Pembina Trails teachers get pay bump, even though division 'hobbled by arbitrary cutbacks': arbitrator
Arbitration board sympathetic to Winnipeg division's financial strain, but says inability to pay not an excuse
The Manitoba government's push to freeze the wages of public-sector employees has taken another blow, after an arbitration board ruled teachers with Pembina Trails School Division should get a pay bump.
Teachers in the south Winnipeg division are in line for pay increases dating back to 2018, the arbitration board ruled in a decision this week.
The new four-year collective agreement will boost teachers' salaries by 1.6 per cent for the 2018-19 school year, 1.4 per cent for the subsequent year and 0.5 per cent — 2020's forecast inflation rate — for the current academic year.
The pay bump for 2021-22 will be based on the projected cost of living increase.
"It's important that salaries keep up with inflation," said James Bedford, president of the Manitoba Teachers' Society, which negotiated on behalf of the teachers.
"It reflects that understanding of the difficult work that teachers do in any year," he said, and in this "particularly difficult year."
The arbitration board, chaired by Arne Peltz, said they were sympathetic to the pleas of the school division, which argued it couldn't afford a pay bump.
The Progressive Conservative government has reduced provincial grants to school divisions, or provided increases below the rate of inflation, in recent years. It has also barred divisions from making up the difference by freezing property tax rates this year.
'Underfunded by government': arbitrator
"The division has been underfunded by government and barred from potentially using its own taxation authority to solve the problem," the arbitration decision read.
"Its senior administration, needed now more than ever to deal with the [COVID-19] crisis, has been hobbled by arbitrary cutbacks dictated by the ministry. Discretion to manage surplus has been constrained. None of these facts are in dispute," the ruling said.
The board noted the government has placed a high priority on expenditure restraint and taxpayer relief, which is within its rights, though that focus comes at the expense of school divisions.
But the board ruled it must rely on past teacher bargaining decisions. Louis Riel School Division is the only other division of Manitoba's 38 to complete its collective bargaining after deals expired in 2018. That southeast Winnipeg division reached a two-year deal last spring by arbitration, with annual salary increases of 1.6 per cent, followed by 1.4 per cent.
In recent years, the government's desire to freeze the wages of more than 100,000 public sector workers has hung over collective bargaining in the province.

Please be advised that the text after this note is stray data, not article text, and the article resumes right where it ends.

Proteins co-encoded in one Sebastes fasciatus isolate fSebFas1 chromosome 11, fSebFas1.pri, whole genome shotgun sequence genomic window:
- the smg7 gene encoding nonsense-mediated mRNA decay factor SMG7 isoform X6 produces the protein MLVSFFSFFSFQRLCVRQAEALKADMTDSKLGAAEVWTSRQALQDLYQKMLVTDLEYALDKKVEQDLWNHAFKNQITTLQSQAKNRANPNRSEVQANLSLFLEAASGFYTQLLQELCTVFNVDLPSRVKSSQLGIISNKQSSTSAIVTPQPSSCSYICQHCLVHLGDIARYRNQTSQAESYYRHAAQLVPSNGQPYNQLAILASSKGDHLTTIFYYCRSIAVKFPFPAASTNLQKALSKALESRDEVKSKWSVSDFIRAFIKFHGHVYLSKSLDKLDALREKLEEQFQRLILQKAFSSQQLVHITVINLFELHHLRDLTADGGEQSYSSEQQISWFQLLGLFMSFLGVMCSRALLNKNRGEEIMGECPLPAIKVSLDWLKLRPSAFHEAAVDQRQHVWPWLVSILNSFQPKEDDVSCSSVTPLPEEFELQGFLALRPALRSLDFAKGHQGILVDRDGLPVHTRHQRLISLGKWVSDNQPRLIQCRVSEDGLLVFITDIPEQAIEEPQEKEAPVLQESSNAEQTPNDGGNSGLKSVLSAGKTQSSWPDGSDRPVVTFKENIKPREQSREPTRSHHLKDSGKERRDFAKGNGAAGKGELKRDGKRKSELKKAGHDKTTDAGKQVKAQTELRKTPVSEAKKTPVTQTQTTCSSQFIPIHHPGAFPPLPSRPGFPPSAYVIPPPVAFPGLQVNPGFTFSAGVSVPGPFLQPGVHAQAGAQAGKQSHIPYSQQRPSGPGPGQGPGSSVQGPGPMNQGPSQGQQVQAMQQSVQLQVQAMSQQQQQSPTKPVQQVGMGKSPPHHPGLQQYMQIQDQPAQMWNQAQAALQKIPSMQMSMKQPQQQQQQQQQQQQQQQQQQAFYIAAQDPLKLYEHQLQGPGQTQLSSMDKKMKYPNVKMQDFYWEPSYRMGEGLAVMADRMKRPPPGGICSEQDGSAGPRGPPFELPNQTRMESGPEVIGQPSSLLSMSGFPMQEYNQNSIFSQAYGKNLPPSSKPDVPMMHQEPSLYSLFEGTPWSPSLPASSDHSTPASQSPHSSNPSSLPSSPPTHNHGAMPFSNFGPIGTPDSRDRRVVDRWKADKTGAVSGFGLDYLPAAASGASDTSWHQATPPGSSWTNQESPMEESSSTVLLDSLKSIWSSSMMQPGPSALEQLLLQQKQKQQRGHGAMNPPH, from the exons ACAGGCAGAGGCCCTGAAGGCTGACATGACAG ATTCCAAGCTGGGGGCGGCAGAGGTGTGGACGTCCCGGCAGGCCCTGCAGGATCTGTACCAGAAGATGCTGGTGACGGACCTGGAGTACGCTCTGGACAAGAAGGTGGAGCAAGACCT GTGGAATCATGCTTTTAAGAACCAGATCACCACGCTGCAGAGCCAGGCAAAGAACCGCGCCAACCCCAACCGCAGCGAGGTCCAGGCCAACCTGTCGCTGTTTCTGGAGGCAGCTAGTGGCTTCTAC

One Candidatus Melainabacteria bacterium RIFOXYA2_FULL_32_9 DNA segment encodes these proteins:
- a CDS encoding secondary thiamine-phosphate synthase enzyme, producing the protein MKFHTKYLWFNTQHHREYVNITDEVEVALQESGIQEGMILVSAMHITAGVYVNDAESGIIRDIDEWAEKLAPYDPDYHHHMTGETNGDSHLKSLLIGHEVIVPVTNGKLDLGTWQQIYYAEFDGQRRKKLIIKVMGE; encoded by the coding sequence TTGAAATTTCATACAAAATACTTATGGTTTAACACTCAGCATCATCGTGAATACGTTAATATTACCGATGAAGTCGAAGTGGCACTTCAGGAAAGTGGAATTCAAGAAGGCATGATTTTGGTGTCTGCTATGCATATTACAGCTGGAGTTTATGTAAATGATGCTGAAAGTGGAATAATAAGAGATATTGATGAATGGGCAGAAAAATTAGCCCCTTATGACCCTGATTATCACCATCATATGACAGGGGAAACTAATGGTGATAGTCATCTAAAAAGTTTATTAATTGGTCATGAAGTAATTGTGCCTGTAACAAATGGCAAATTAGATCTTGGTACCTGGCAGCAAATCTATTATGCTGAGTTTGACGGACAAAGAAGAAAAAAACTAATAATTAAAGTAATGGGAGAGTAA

Last summer, a Manitoba judge struck down a proposed law that would have allowed the province to legislate a two-year wage freeze for public sector workers, which the court decried as "draconian."
The government is appealing that decision, arguing it needs clarity on what governments can do to control costs.
Blaming the pandemic, the government more recently advocated for a two-year wage freeze in several collective bargaining negotiations, including those with Winnipeg School Division bus drivers, some Manitoba Hydro workers and University of Manitoba faculty.
It also sent a letter earlier this month, which was obtained by the Manitoba NDP, to Manitoba superintendents, saying they were not to engage in any bargaining unless their school division has obtained a "bargaining mandate" from the province. The Opposition party accused the government of meddling in collective bargaining.
The NDP's education critic, Nello Altomare, said the arbitration board's comments on divisions hamstrung by underfunding and cuts are further evidence the government needs to change its approach to education.
In a statement Tuesday, he called for the government to scrap its planned overhaul of the kindergarten to Grade 12 education system.
Education Minister Cliff Cullen said in his own statement Manitoba is improving an education system that was "top-heavy" under the previous NDP government.
Pembina Trails must come up with $10.1 million to cover the salary increases under the new agreement.
The division told the arbitration board earlier this month it needed to reduce programming and classroom-based supports by $6.7 million to balance its upcoming budget.
The arbitration board in the Pembina Trails case heard that the province gave the Louis Riel division an exemption allowing it to use savings from the move to remote learning to cover back pay. Louis Riel needed $5.5 million to pay its retroactive wages last summer.
"It allowed Louis Riel a partial fix," the decision said in regards to the government's actions. "Pembina Trails may need to seek a fix as well."
The financial award will cost Pembina Trails, division superintendent Ted Fransen said, but he hopes it doesn't impact the educational experience in a significant way.
"When you take into consideration that 80 to 85 per cent of the education world is salaries, there will be an impact on programming," he said, adding the division will try to defer infrastructure needs to save costs.